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Sleep Apnea: Types, Symptoms, Causes and Treatment

Sleep Apnea: Types, Symptoms, Causes and Treatment

07 July, 2022

Sleep apnea is a serious sleep disorder characterized by repeated episodes of stopping and starting a person's breath while asleep. If you snore loudly and feel tired even after a good sleep, you may have sleep apnea. If left untreated, sleep apnea can lead to many health problems, including hypertension (high blood pressure), stroke, cardiomyopathy (enlarged heart muscle tissue), congestive heart failure and diabetes.

What happens when you stop breathing?

When you stop breathing, your heart reduces the supply of oxygen. Then your unconscious reflex will wake you up and the episode of shortness of breath will end. When this happens, your heart rate tends to increase rapidly along with blood pressure.

Types of Sleep Apnea

The main types of sleep apnea are:

  • Obstructive Sleep Apnea (OSA):OSA occurs when the airways in the throat are physically blocked. This defect causes a temporary pause in breathing. OSA affects more men than women. It can occur in people of any age but is more common in older ones.
  • Central Sleep Apnea(CSA):CSA occurs when there is a problem with the brain system that controls the muscles involved in breathing, resulting in slower and shallower breathing. CSA has been found to affect approximately 0.9% of adults over the age of 40 years. It is more common in men than women. CSA affects breathing differently than OSA. Instead of the obstruction causing breathing to stop, the problem arises in the way the brain communicates with the muscles responsible for breathing.
  • Mixed Sleep Apnea (MSA):When a person has both OSA and CSA, it is referred to as mixed sleep apnea or complex sleep apnea.

Symptoms of Sleep Apnea

Common signs and symptoms of obstructive and central sleep apnea are:

  • Heavy snoring.
  • Intervals in which you stop breathing during sleep that will be reported by another person.
  • Inhaling air while sleeping.
  • Waking up with a dry mouth.
  • Headache in the morning.
  • Difficulty in sleeping (insomnia).
  • Difficulty in paying attention when awake.
  • Irritability.
  • Night sweats.
  • Frequent urination at night.
  • Sexual dysfunction.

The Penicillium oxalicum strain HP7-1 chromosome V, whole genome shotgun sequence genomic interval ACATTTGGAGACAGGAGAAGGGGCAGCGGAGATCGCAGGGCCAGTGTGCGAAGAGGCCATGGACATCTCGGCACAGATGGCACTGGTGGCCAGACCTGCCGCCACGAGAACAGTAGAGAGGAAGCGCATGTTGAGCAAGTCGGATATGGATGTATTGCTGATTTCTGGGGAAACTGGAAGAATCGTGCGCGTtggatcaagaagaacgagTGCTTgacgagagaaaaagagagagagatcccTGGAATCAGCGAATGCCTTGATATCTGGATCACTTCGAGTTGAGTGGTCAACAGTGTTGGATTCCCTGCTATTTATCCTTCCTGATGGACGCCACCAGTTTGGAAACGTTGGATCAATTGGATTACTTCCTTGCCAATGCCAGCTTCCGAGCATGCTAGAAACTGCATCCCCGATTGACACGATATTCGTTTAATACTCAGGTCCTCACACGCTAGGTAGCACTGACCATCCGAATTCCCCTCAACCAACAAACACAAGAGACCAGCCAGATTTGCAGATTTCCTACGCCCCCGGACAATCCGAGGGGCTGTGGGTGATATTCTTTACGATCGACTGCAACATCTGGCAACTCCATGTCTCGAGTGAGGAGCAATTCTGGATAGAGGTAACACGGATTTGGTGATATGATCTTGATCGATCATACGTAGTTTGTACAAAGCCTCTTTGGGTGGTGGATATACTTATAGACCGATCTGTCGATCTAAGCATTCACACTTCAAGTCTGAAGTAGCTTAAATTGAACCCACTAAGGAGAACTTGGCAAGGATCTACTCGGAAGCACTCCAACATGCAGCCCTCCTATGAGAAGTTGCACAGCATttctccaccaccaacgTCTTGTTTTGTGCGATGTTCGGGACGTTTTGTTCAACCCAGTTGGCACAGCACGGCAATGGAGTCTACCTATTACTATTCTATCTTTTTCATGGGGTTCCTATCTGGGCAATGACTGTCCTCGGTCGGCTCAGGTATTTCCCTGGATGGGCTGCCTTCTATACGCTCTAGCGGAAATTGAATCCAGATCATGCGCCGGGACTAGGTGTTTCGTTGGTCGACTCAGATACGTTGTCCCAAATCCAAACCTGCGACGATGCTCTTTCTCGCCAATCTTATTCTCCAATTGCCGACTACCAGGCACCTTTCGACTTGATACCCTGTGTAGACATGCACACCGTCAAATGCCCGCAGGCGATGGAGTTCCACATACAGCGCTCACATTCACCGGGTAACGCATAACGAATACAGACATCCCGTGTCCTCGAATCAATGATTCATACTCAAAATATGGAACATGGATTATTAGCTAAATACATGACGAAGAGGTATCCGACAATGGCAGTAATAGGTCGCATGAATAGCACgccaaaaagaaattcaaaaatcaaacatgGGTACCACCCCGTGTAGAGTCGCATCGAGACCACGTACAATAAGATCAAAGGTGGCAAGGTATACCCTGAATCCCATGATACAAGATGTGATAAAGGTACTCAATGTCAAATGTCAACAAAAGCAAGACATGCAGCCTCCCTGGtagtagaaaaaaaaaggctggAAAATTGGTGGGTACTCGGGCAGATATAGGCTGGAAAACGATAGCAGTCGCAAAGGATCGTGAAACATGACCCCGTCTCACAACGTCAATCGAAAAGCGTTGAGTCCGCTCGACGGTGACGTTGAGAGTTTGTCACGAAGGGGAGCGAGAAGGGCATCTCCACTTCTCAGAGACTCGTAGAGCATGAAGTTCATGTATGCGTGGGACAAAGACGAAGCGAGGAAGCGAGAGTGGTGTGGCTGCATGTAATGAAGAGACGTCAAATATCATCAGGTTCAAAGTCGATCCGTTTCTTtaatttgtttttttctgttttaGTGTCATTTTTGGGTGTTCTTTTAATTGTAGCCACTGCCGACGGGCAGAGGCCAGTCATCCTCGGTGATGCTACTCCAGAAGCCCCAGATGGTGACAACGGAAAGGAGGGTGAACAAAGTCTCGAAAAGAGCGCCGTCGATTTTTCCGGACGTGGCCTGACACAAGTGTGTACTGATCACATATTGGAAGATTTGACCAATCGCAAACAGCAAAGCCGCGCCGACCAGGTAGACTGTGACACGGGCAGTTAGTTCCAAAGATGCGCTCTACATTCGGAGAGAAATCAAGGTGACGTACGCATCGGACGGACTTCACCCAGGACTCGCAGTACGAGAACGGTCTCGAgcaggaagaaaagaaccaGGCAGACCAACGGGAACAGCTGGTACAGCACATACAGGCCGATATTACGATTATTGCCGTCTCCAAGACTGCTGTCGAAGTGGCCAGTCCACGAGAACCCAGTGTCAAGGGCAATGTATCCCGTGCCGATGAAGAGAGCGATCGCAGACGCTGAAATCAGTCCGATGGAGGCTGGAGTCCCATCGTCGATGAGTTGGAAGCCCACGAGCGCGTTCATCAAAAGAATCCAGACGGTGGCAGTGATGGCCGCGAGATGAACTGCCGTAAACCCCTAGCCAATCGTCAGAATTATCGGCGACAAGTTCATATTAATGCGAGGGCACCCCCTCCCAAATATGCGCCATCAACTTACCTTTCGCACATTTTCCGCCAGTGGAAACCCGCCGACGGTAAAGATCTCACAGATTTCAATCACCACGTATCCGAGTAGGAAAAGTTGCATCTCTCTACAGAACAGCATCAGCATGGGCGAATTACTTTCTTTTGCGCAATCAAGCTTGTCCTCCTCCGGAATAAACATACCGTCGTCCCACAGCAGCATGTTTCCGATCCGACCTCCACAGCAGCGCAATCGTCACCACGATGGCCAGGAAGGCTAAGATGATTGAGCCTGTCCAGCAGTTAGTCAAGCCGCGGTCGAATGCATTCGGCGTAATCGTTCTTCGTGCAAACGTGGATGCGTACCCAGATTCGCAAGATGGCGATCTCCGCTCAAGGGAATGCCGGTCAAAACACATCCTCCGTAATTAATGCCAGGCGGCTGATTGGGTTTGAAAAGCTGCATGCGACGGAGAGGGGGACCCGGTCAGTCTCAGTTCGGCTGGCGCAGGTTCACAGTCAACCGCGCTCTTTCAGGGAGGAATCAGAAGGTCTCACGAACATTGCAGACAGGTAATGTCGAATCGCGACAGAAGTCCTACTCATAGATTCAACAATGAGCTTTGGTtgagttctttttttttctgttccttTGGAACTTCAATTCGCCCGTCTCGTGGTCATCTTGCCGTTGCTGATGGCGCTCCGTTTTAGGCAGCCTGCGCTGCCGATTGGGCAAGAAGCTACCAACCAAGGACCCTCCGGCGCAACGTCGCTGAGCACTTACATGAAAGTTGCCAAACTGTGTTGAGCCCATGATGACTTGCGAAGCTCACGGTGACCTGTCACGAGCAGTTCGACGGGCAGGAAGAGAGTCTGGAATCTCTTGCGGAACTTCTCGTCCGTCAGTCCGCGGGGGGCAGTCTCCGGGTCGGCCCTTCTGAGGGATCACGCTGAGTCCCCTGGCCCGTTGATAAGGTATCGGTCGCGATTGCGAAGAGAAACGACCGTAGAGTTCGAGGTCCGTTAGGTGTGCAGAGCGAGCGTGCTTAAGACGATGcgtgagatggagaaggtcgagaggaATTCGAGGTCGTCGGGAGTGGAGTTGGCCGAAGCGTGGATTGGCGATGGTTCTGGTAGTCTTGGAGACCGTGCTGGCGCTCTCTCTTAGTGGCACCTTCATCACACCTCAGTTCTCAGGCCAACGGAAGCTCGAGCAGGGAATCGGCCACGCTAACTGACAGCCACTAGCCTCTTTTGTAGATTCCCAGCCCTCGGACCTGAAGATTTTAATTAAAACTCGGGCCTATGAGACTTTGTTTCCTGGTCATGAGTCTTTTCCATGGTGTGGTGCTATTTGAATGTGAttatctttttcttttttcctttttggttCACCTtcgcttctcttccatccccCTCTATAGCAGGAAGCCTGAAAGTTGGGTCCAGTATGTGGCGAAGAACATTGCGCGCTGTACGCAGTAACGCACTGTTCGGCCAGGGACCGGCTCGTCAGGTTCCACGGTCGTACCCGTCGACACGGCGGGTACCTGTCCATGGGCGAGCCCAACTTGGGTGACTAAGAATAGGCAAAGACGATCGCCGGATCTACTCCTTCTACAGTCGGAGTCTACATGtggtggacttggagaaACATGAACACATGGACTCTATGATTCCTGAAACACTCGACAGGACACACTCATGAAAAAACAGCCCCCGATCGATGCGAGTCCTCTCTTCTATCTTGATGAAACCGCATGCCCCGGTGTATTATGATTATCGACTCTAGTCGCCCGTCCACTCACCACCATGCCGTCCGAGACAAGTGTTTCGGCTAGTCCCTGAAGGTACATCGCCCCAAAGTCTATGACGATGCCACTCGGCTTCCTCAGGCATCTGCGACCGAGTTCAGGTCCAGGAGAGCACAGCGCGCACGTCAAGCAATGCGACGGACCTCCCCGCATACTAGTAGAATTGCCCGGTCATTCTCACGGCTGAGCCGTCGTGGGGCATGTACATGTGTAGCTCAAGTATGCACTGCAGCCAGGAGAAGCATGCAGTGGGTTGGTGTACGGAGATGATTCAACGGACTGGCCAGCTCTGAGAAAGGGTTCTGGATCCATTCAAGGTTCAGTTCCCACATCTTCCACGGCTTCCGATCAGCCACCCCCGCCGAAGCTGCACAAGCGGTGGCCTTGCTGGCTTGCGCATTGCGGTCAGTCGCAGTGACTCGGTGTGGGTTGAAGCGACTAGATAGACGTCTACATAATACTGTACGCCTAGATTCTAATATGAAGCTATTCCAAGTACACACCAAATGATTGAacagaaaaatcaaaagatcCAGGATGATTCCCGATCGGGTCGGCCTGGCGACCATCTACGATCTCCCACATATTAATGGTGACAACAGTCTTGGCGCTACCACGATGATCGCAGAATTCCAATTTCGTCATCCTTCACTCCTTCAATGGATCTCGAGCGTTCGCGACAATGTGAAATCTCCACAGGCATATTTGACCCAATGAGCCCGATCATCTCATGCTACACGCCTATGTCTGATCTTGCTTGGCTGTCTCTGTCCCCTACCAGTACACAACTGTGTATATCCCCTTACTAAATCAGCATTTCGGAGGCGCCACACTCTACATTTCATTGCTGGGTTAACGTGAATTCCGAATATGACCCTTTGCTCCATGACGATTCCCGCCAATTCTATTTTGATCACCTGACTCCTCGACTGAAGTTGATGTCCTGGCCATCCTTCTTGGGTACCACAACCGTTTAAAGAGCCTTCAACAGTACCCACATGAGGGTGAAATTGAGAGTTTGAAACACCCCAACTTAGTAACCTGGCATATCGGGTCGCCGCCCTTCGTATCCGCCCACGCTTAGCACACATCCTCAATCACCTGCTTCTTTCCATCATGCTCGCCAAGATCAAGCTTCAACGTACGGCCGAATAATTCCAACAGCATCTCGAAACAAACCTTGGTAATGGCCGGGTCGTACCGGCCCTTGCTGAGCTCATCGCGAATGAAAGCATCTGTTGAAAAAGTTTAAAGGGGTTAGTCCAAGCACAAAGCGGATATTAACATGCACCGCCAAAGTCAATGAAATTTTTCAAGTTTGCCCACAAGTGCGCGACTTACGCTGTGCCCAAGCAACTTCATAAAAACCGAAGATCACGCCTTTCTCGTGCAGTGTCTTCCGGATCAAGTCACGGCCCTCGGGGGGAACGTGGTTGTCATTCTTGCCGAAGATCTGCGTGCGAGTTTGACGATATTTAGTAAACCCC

Causes of Sleep Apnea

Multiple causes have been identified that increases the risk of blockage and Obstructive Sleep Apnea (OSA):

  • ObesityObesity is a major cause of OSA and can be a major risk factor in up to 60% of cases.
  • Use of sedativesUse of sedative drugs, including alcohol, can cause the tissues in the throat to relax, facilitating airway blockage.
  • Family historyPeople who have close relatives suffering from OSA are more likely to develop OSA.
  • Nasal congestionThose who breathe through their nose due to congestion are more likely to develop OSA.
  • Sleeping on your backThis sleeping position facilitates contraction of the tissues around the airways, thereby causing blockage.
  • SmokingIt has been found that people who smoke, especially heavy smokers, have a higher rate of OSA than non-smokers.

Treatment for Sleep Apnea

Lifestyle changes

Lifestyle changes are essential to normalize breathing and are important in treatment. These include

  • Taking a heart healthy diet.
  • Developing healthy sleeping habits.
  • Limiting alcohol consumption.
  • Quitting smoking.
  • Doing exercise.
  • Sleeping on the side.

Continuous positive airway pressure (CPAP) therapy

This is the main treatment for sleep apnea. A CPAP machine is a device that uses a tube and a nose cover or an airtight mask to constantly circulate air while you sleep. Air pressure helps keep the airways open by preventing pauses in breathing.

  • HumidifierA humidifier adds moisture to the air. It is ideal for anyone with sleep apnea because dry air can irritate the respiratory tract and body.
  • SurgerySurgery can harden or shrink the tissue causing the obstruction, or remove excess tissue or enlarged tonsils.
  • Mandibular repositioning device(MRD)This is a special oral device suitable for people with mild or moderate OSA. The mouthpiece keeps the jaw in a forward position during sleep to expand the space behind the tongue. This helps keep the upper airway open by preventing apnea and snoring.
  • MedicationSome medications can help with CSA but should only be used after consulting a sleep specialist. Examples include
  • Acetazolamide
  • Zolpidem
  • Triazolam

However, it can have serious side effects and may not be suitable for everyone.

Home Remedies for Sleep Apnea

  • HoneyHoney has anti-inflammatory properties due to its high content of phenolic compounds that can act as antioxidants. Patients with sleep apnea appreciate its beneficial effects on the throat.

Before going to bed, drink a glass of warm water or tea and add a teaspoon of raw honey.

  • LavenderLavender has a soothing scent that reduces anxiety and provides better sleep.

Apply a few drops of lavender essential oil to the towel. Then place the towel under your pillow or on your pillowcase.

You can also add lavender to hot water and inhale the steam, or use an oil diffuser to scent your bedroom.

When to see a doctor?

Heavy snoring can indicate a potentially serious problem, but not everyone who has sleep apnea, snores. Consult your doctor if you have signs or symptoms of sleep apnea. Ask your doctor about sleep problems that make you tired, sleepy, and irritable.

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